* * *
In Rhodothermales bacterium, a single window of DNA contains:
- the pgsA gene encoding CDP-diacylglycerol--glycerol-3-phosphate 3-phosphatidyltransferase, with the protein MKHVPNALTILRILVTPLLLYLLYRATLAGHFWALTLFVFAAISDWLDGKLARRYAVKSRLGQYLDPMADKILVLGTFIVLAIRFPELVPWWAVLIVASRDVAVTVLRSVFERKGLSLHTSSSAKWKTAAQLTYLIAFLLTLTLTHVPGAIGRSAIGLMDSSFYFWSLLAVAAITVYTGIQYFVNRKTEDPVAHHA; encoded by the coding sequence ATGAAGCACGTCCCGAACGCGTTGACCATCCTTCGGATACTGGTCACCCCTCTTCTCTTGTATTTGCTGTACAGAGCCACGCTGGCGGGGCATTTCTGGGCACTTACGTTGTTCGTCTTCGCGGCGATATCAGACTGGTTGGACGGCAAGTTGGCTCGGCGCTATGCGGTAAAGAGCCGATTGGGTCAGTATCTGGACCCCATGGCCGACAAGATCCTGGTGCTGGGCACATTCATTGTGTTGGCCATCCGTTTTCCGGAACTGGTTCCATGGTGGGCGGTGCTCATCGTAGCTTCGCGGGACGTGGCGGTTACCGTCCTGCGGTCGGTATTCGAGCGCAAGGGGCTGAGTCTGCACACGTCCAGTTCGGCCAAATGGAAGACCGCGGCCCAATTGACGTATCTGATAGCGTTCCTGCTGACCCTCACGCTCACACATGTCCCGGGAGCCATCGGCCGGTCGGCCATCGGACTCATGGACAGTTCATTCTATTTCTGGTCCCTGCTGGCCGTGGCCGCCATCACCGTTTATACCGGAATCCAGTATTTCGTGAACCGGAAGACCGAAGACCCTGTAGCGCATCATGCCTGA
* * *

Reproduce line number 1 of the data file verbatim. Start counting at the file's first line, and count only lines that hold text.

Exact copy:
In Rhodothermales bacterium, a single window of DNA contains: